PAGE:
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Time for a siesta?

One thing I can't seem to go a day without hearing is how tired other people are.  It's almost like it's become a socially-acceptable salutation—it starts with

One thing I can't seem to go a day without hearing is how tired other people are.  It's almost like it's become a socially-acceptable salutation—it starts with "how are you" and I swear half the time the response is a deep exhale followed by "I'm exhausted."  I'm not saying I'm not guilty of that, in fact I might be one of the worst offenders.  But isn't there a pretty simple solution to this? Like just getting more sleep?

Unfortunately it's not as easy as it sounds.

According to recent studies, about one-third of all Americans aren't getting enough sleep, which translates to the average person only sleeping four to six hours a night—two hours less than what experts tell us we should be getting.

So what's the problem?

Well, for starters, there's the 50-70 million Americans who have sleep disorders like sleep apnea, insomnia, or hypersomnia.  And let's be honest, that probably doesn't include the poor bed-mates who have to endure the heavy snoring that comes along with them in many cases.

It was shocking to learn a few weeks ago that one of the true causes of Michael Jackson's death was the fact that he went without "real" sleep for 60 days.  60 days!  Who knew that a lack of sleep could kill!?

And then there's everyone out there that thinks they are supermen or women and don't need the same sleep as an "average person."

Hate to break to you, but unless you're trying to beat Randy Gardner, the 17-year-old kid who voluntarily went without sleep for a school science fair project back in 1965, lasting a full 11 days, or the 26-year-old Chinese man who lost his life after attempting to watch every game of the European Cup, going days without sleep, could be a very bad ending.

But in all reality, this lack of sleep just leads to a less productive, less alert, less healthy, and more mistake-prone Country.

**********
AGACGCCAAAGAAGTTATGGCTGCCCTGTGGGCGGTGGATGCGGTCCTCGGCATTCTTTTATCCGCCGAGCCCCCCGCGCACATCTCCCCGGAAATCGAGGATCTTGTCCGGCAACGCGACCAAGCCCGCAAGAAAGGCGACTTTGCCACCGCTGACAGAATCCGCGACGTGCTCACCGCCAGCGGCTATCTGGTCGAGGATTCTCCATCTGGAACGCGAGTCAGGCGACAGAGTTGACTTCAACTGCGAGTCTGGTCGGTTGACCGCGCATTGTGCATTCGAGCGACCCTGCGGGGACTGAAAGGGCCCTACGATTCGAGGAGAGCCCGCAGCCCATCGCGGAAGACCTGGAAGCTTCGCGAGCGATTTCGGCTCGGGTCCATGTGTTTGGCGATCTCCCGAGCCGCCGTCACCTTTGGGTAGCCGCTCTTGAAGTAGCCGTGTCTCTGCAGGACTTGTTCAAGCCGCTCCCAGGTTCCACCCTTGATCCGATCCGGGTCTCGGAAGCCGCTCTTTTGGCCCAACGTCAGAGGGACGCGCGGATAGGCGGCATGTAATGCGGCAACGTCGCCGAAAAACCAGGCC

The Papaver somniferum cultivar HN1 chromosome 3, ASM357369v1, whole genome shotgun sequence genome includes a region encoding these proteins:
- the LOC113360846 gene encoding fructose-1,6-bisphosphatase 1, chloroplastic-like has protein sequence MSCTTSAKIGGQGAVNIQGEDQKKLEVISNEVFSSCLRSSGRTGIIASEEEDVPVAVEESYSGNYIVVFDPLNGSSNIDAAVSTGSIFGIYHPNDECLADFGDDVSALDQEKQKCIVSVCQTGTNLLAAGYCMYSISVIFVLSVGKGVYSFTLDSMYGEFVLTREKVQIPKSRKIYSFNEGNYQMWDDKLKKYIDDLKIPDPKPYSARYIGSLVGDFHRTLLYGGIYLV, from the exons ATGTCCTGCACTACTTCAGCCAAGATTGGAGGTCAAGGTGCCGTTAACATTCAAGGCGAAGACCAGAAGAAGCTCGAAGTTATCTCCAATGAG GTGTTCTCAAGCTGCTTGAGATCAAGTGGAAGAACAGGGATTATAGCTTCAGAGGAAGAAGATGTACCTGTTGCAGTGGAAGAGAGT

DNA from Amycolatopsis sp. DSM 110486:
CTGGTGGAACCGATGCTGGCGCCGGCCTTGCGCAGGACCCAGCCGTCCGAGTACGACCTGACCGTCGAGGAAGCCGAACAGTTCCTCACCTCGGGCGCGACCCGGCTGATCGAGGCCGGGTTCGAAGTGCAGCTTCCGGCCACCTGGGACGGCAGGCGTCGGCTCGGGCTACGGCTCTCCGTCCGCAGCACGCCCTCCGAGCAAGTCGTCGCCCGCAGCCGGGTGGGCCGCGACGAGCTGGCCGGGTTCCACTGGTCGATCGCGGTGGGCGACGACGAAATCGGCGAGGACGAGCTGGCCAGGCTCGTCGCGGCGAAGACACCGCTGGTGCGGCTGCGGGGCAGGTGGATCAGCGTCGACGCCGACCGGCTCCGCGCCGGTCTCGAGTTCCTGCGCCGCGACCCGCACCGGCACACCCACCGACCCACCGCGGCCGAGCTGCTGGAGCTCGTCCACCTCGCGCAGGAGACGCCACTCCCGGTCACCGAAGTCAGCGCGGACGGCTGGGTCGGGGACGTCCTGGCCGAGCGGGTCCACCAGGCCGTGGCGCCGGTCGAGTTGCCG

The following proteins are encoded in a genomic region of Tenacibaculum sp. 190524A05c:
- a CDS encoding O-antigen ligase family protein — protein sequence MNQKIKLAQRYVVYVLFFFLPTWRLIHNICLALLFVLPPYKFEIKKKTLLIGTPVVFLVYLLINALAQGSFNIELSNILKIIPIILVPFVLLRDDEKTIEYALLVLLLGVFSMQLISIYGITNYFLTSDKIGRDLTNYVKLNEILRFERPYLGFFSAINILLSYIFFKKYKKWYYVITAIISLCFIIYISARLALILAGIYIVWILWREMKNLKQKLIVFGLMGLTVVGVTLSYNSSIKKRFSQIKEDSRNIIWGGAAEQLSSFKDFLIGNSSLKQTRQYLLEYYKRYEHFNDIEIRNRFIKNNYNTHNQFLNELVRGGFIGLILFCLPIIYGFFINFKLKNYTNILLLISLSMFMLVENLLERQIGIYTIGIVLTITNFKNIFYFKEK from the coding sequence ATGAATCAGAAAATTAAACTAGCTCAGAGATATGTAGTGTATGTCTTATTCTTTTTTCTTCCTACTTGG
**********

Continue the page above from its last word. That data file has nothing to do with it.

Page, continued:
No offense to the poor cab driver I had the other day here in New York City, but literally falling asleep at the wheel is not okay!

I get it, though.

There are an infinite number of competing demands we all have.  Our jobs, our kids, spouses, friends, chores around the house. Not to mention catching up on our favorite TV shows. They all make it so we go to sleep leaving something left undone.  And even more invading, is that always-buzzing, always blinking and ringing phone next to our beds. There's always one more tweet to read, text to respond to, or email to get off to our boss. Hint: leave that thing in the den.

So what do we do about all this, knowing that we'll only get busier and more "plugged in?"

I guess we could all be rational human beings, and just get more sleep at night.  Go to bed earlier, wake up later, or take those addicting sleeping pills that only make you more delirious. Forget that, it's too simple.

How about this: we could just follow what most of the world does and take an afternoon snooze.

The Spanish call it a siesta, the Chinese call it a Swei Wu Jiao.

I think we should call it a post-lunch nap, we can call it PLN for short.

Because we can all agree that feeling more energy in the day is something that should be embraced.